Richard Waite talks to Gordon Murray, the new chair of the Standing Conference of Heads of Schools of Architecture
What is SCHOSA and what does it aim to achieve?
The Standing Conference of Heads of Schools of Architecture (SCHOSA) is a forum for debate and review of any issues affecting the 43 schools of architecture in the UK. We are effectively the interface between the schools, the valiation process and the professional bodies. Schools
come to us with any educational concerns; we tell them if it is a common concern that relates to other schools and help them to deal with it.
What are your priorities for your two years as chair of SCHOSA?
I want to try to ensure that the validation process has a lighter touch, and I will review the role of external examiners, placing greater reliance on them and using more peer-reviewing.
I want to acknowledge that excellence in the profession goes far beyond the Part 3 examination, and recognise that schools of architecture are equals in this common purpose, with much to contribute as critical friends collaborating in the enhancement of architectural education.
Through regular meetings with the executives of the ARB and the RIBA, SCHOSA and its council have made great progress in achieving this common view, and we need to build on that. For me, this is one of SCHOSA’s most valuable activities.
How do you see the future of education over the next decade?
A fundamental in any senior role in academia is future-proofing. I feel that, at this time of great economic change, we are facing a fundamental and irrevocable shift in the nature of our profession and our education system. Developing architectural education programmes that anticipate and respond to such change is essential.
Architecture schools and their students are adept at making do with less, yet, in the future, we will see the point at which funding reductions impact on the structure of courses as prescribed. Central to this is a long-overdue holistic review of the relationship between academia and the profession, the nature of which has changed little in the last 50 years. If we accept that much has changed in both practice and academia in the intervening period, and will probably continue to do so, why maintain the clunky three-part system, particularly as Part 3 or its equivalent remains the singular gateway to practice and the profession.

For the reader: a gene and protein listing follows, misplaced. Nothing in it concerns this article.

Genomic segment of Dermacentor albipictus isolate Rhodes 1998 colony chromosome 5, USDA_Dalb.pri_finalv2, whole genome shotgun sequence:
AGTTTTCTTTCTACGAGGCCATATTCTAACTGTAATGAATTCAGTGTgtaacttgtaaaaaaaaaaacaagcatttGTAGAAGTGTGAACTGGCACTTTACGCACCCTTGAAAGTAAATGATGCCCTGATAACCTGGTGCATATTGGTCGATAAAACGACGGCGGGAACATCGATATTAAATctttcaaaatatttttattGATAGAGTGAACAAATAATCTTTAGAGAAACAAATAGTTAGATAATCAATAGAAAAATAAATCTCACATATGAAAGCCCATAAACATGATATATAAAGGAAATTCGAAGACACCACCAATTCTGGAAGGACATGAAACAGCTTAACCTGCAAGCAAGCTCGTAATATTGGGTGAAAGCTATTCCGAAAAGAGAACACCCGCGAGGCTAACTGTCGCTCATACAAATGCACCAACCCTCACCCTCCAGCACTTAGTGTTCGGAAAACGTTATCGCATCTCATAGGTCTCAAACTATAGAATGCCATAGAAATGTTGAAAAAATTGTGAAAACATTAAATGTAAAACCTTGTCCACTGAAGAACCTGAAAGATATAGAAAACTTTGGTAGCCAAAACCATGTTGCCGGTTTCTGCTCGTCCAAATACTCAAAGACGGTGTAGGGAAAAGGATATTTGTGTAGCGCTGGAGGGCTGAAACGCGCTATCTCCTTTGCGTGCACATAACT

This, ironically, stands outside most of our school’s validation and prescription procedures. So why not take it further and formalise that gateway as the entry point, leaving university quality-assurance systems and the Quality Assurance Agency for Higher Education (QAA) criteria as the mechanism by which harmony with professional objectives is ensured.
How will the future of schools of architecture change in the face of inevitable budget cuts?
There are two sides to the problem of budget cuts. One is the interface of the profession with the validation process; the other is how we ensure that architecture graduates are useful to society.
If there are cuts in budgets, there comes a point when they impact on the delivery of the course, and we have to ensure that validation and prescription procedures are altered to suit these changes. But we also need to remember that we must produce graduates that are not just architects – they need to be fit to work elsewhere in society.